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Albert I of Brandenburg

From Academic Kids

Albert I (c. 1100-1170), Margrave of Brandenburg, also called, The Bear (Ger: Albrecht der Bär), was the only son of Otto the Rich, count of Ballenstedt, and Eilika, daughter of Magnus Billung, Duke of Saxony. He inherited the valuable estates in northern Saxony of his father in 1123, and on his mother's death, in 1142, succeeded to one-half of the lands of the house of Billung.

Missing image
Albrecht_gesamt.JPG
Monument commemorating Albrecht, Spandau Citadel, Berlin

Albrecht was a loyal vassal of his relation, Lothar I, duke of Saxony, from whom, about 1123, he received the margravate of Lusatia, to the east; after Lothar became king of the Germans, he accompanied him on a disastrous expedition to Bohemia in 1126, when he suffered a short imprisonment.

Albert's entanglements in Saxony stemmed from his desire to expand his inherited estates there. In 1128 his brother-in-law, Henry II, who was margrave of a small area on the Elbe called the Saxon Northern March, died, and Albert, disappointed at not receiving this fief himself, attacked Udo, the heir, and was consequently deprived of Lusatia by Lothar. In spite of this, he went to Italy in 1132 in the train of the king, and his services there were rewarded in 1134 by the investiture of the North Mark, which was again without a ruler.

Once he was firmly established in the Nordmark, Albert's covetous eye lay also on the thinly populated lands to the north and east. Three years he was occupied in campaigns against the Slavic Wends, who as pagans were considered fair game, and whose subjugation to Christianity was the aim of the "Wendish crusade" of 1147 in which Albert took part; diplomatic measures were more successful, and by an arrangement made with Pribislav, the last of the Wendish dukes of Brandenburg, Albert secured this district when the duke died in 1150. Taking the title "margrave of Brandenburg", he pressed the "crusade" against the Wends, extended the area of his mark, encouraged German migration, established bishoprics under his protection, and so became the founder of the margraviate of Brandenburg in 1157, which his heirs—the Ascanians"—held until the line died out in 1320.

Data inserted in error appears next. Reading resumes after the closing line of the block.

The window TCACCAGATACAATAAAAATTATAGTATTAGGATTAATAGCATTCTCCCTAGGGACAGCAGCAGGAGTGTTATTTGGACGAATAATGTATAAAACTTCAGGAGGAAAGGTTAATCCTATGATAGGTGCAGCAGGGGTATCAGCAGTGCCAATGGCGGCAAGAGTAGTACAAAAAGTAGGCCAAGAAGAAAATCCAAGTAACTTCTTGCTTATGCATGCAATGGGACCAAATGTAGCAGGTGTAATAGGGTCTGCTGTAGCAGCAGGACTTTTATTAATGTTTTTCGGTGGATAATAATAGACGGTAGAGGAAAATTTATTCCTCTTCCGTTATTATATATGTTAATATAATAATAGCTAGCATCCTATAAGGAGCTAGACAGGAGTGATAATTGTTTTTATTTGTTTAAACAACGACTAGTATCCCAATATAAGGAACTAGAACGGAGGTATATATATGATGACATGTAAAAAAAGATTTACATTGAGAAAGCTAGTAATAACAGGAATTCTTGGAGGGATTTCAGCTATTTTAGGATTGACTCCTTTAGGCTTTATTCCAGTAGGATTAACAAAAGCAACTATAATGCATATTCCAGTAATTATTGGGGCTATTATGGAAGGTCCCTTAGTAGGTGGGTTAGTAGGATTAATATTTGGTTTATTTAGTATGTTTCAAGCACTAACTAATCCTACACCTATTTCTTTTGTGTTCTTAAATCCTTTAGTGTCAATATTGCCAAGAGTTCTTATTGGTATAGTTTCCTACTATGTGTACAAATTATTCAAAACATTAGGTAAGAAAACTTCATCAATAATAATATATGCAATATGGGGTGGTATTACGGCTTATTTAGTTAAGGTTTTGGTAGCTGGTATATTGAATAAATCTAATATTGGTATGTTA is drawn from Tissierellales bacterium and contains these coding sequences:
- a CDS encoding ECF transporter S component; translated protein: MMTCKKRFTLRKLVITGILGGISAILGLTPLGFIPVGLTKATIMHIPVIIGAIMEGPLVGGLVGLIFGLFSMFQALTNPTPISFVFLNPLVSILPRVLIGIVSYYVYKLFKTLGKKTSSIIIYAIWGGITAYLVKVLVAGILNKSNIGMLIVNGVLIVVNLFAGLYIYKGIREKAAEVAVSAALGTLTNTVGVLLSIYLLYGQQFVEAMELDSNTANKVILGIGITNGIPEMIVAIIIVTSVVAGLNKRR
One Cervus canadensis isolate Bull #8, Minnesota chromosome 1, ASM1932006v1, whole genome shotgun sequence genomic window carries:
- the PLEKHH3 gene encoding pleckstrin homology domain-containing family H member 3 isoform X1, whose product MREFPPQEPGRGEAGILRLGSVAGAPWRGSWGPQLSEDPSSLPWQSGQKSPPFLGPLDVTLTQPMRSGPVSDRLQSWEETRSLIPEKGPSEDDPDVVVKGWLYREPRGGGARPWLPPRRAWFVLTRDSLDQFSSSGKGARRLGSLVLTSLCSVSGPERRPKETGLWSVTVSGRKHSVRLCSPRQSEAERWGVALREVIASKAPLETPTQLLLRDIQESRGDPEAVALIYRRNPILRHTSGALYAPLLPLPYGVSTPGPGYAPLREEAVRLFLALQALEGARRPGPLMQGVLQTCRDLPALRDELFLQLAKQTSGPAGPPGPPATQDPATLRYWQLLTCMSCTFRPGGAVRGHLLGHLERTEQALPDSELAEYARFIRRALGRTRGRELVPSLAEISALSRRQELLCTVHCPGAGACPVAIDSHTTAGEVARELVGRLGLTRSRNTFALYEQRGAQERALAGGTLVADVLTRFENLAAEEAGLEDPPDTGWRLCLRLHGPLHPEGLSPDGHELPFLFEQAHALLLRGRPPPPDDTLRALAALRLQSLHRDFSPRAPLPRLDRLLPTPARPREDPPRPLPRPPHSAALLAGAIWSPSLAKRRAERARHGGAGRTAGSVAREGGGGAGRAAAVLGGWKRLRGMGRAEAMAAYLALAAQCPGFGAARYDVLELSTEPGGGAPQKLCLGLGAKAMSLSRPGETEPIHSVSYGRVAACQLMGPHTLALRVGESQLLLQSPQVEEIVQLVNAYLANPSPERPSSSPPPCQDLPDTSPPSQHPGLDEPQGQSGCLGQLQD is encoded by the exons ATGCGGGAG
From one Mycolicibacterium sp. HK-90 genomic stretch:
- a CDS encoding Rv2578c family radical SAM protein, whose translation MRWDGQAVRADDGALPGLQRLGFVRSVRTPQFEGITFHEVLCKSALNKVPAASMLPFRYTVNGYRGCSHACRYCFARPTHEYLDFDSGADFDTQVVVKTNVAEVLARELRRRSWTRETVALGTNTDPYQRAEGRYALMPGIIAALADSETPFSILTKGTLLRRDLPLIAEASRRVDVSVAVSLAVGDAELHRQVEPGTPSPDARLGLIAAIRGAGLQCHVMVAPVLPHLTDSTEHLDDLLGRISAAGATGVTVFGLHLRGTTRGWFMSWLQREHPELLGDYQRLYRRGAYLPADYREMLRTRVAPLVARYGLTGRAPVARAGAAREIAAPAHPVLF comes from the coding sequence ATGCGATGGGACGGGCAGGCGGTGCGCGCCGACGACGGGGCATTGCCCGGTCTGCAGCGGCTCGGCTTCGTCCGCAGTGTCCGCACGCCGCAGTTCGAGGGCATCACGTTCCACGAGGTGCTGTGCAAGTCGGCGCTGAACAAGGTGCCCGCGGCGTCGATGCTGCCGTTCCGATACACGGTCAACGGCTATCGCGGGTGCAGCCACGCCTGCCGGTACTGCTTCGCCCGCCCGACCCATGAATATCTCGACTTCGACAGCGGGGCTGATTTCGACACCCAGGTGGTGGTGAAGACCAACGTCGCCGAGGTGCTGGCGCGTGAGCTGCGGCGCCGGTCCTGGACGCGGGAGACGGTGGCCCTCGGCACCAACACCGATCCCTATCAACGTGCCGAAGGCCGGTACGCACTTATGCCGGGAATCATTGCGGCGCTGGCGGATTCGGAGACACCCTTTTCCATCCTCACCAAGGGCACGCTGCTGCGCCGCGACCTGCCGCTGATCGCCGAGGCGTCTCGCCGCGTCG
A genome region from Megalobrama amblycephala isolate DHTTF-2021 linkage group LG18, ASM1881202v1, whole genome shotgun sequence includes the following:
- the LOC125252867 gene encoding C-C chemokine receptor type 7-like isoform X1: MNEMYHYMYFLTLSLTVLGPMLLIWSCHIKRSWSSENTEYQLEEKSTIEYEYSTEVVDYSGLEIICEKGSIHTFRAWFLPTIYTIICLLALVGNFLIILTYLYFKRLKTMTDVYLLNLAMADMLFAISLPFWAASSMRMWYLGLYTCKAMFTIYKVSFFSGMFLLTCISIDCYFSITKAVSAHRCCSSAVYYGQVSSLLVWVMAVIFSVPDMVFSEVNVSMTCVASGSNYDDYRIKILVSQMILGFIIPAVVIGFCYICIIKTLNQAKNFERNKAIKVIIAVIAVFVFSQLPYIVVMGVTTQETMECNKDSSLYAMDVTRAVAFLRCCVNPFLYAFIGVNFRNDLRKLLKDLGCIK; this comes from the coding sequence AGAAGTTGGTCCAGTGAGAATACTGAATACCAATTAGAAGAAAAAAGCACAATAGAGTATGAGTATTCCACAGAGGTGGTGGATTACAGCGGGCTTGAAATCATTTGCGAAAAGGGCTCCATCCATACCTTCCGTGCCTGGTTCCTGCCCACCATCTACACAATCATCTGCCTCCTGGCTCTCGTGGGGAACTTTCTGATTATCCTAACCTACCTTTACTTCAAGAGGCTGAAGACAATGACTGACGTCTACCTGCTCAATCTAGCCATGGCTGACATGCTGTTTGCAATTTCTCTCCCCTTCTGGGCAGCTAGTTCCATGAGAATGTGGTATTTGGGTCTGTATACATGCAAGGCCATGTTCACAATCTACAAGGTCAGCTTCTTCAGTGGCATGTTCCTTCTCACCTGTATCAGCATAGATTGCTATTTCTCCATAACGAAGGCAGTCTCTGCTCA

In 1137 his cousin and nemesis, Henry the Proud was deprived by the Hohenstaufen Conrad III, King of the Germans of his Saxon duchy, which was awarded to Albert, if he could take it. After some initial success in his efforts to take possession, he was driven from Saxony, and also from his Nordmark by Henry, and compelled to take refuge in South Germany. When peace was made with Henry in 1142 Albert renounced the Saxon dukedom and received the counties of Weimar and Orlamünde. It was possibly at this time that Albert was made arch-chamberlain of the Empire, an office which afterwards gave the margraves of Brandenburg the rights of a prince-elector.

A feud with Henry's son, Henry the Lion, duke of Saxony, was interrupted, in 1158, by a pilgrimage to the Holy Land, and in 1162 Albert accompanied the Emperor Frederick Barbarossa to Italy, and distinguished himself at the storming of Milan.

In 1164 he joined a league of princes formed against Henry the Lion, and peace being made in 1169, Albert divided his territories among his six sons, and died on November 13 1170, and was buried at Ballenstedt.

His personal qualities won for him the surname of the Bear, "not from his looks or qualities, for he was a tall handsome man, but from the cognisance on his shield, an able man, had a quick eye as well as a strong hand, and could pick what way was straightest among crooked things, was the shining figure and the great man of the North in his day, got much in the North and kept it, got Brandenburg for one there, a conspicuous country ever since," says Carlyle, who called Albert "a restless, much-managing, wide- warring man." He is also called by later writers "the Handsome."

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Preceded by:
Henry II

Duke of Saxony

Succeeded by:
Henry III

de:Albrecht I. (Brandenburg)

pl:Albrecht Niedźwiedź

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